American Artifacts
19th Century American Microscope Makers
other articles

James W. Queen - Microscope Maker

Queen, born in 1813, began working for the McAllister Brothers, in Philadelphia, as a boy, around 1825. From 1836 to 1852 he was a partner in the McAllister business, leaving finally to start his own company to sell optical instruments. While Queen & Co. sold a great variety of microscopes by other makers, their catalogs and other literature emphatically suggested that they also made microscopes. I have a Queen's "Large Family Microscope", unsigned, but unmistakably illustrated in their catalog of the early 1870's. If I hadn't seen it in their catalog, I would assume that it was of English origin - as is likely the case. Whether or not Queen actually made large stands, the company certainly was a powerful influence on the developing American microscope trade. Queen died in 1890 and the company continued into the 20th century, offering all sorts of scientific instruments, magic lanterns, and ophthalmic apparatus.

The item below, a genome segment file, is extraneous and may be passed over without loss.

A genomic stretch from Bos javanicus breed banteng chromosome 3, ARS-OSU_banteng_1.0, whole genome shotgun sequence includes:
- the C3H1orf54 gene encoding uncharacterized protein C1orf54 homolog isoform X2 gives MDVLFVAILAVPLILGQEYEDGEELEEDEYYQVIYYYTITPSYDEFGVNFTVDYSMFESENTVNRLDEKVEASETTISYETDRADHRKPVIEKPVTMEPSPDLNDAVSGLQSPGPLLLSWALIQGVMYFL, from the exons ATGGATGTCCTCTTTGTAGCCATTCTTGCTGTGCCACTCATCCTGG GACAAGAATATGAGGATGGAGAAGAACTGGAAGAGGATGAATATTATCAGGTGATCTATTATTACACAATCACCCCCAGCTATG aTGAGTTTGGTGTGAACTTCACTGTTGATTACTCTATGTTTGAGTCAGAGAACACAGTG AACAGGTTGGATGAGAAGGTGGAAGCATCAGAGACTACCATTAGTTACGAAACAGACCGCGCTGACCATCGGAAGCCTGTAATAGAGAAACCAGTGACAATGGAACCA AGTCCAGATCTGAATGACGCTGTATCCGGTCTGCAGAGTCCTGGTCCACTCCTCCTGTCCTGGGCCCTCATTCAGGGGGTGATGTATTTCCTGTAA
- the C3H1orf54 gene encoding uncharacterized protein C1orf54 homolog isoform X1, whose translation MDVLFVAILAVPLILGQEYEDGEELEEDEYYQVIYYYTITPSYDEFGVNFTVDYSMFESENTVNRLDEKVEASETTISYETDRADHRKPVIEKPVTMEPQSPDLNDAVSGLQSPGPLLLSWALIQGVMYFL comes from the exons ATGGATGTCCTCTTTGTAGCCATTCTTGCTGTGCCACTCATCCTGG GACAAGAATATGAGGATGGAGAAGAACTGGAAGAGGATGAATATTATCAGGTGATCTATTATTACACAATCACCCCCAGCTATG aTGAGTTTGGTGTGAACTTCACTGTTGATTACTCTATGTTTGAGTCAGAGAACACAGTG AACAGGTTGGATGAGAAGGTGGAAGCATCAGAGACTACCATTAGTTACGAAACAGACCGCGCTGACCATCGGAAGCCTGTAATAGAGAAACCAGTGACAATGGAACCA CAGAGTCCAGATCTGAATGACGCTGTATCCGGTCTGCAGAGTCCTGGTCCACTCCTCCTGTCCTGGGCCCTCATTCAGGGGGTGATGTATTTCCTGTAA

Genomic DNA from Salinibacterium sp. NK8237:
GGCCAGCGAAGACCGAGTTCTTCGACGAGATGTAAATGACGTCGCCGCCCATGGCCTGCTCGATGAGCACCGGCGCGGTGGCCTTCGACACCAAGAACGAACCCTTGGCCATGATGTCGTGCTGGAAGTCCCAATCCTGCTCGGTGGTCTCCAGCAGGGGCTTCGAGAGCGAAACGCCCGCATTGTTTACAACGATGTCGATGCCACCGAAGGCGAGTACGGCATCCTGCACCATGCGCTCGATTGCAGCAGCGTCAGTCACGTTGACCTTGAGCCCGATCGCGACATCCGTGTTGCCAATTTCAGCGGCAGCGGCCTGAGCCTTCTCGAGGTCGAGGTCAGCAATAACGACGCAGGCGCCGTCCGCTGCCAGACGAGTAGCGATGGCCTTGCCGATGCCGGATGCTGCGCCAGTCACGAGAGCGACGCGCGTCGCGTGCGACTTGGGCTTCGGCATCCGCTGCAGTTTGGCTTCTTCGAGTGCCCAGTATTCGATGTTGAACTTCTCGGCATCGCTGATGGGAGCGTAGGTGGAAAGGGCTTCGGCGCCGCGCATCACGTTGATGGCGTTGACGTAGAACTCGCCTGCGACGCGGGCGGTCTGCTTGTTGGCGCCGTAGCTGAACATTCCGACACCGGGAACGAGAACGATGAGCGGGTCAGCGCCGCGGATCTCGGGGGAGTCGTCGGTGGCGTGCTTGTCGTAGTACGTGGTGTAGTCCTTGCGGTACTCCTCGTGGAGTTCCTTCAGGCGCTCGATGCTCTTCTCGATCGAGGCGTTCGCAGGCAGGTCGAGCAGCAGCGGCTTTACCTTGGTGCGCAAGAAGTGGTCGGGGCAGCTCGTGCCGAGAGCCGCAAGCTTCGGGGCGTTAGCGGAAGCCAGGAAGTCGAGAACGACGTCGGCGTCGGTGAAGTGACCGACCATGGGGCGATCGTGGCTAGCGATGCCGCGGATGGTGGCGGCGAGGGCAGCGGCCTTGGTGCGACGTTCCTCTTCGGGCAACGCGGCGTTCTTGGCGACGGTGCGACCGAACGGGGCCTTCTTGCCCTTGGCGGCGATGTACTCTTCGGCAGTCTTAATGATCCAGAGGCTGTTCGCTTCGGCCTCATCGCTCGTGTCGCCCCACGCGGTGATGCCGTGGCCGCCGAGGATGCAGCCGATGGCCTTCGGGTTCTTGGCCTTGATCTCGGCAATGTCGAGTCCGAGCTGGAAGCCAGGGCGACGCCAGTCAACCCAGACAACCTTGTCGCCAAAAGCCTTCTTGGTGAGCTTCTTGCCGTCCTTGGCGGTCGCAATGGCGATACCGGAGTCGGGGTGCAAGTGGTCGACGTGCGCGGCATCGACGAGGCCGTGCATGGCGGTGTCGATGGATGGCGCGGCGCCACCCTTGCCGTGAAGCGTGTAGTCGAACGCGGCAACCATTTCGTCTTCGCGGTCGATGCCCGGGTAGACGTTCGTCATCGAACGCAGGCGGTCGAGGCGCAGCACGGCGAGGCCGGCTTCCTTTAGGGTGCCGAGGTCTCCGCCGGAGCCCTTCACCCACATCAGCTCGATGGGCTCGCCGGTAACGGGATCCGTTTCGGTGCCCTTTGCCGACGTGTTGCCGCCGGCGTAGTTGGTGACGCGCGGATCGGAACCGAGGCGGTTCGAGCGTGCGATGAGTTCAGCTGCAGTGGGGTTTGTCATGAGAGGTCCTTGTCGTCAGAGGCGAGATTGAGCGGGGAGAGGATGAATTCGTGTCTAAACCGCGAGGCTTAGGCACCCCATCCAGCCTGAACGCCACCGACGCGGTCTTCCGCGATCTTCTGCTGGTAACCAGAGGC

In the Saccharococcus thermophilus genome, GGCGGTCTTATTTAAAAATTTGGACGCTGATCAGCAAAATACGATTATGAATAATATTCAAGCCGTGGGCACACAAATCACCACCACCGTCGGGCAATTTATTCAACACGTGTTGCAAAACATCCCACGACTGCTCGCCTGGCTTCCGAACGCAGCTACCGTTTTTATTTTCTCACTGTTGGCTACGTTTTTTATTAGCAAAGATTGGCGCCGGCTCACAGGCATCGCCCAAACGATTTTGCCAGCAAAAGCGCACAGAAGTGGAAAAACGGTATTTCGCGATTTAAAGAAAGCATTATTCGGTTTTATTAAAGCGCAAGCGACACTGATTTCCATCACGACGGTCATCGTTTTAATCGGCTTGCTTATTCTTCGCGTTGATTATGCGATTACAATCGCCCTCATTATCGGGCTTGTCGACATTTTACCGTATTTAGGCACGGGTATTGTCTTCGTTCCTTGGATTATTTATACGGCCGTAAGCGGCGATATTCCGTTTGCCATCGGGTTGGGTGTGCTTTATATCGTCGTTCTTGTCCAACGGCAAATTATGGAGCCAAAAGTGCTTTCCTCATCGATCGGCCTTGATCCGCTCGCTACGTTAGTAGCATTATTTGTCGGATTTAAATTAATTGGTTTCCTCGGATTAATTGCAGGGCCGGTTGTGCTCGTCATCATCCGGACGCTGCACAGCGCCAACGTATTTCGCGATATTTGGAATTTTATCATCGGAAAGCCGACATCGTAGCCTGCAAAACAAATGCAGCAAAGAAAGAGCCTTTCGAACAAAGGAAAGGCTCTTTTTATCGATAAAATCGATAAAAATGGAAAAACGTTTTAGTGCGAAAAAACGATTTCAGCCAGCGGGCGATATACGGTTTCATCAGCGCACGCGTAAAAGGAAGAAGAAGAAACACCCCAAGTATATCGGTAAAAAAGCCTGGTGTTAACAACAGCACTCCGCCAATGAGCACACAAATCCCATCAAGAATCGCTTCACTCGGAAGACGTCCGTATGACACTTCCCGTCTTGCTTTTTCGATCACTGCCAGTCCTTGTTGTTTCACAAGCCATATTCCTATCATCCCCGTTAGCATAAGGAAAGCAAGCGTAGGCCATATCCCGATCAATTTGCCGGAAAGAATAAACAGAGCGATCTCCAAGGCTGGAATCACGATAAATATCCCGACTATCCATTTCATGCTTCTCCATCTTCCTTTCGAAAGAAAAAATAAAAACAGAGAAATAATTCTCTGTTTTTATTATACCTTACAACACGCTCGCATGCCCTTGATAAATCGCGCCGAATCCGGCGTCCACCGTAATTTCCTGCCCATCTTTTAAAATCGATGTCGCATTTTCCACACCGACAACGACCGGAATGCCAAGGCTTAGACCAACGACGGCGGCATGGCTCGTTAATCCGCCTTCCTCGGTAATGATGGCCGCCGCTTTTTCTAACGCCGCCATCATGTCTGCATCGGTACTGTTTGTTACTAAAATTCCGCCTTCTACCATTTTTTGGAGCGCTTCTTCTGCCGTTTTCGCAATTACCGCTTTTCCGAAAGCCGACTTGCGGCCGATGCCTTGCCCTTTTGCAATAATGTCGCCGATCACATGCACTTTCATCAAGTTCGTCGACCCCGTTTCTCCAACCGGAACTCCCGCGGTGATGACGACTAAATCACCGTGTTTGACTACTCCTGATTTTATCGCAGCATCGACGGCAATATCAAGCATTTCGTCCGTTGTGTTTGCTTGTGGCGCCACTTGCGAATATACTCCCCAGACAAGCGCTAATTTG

Use your browser's "back" button to return to this page after viewing an image.

Queen & Co.'s Class Microscope
Journal of the Royal Microscopical Society, 1885

Acme No.4 Stand
Microscopical Bulletin, 1886

Acme No.4 Stand
Behrens The Microscope in Botany, 1885

Acme No.5 Stand with rack focus
Microscopical Bulletin, August 1887

Acme No. 5 New Laboratory Stand
Microscopical Bulletin, August 1887

Acme Continental Stand
Microscope, 1891

19th century journal reprints

J.W. Queen's Microscope for Students
From The Journal of the Franklin Institute, 1855

James W. Queen & Co.
From the Scientific American, April 28, 1888

other microscope makers

© 1997, 1999 American Artifacts, Taneytown, MD.
Contact: Richard Van Vleck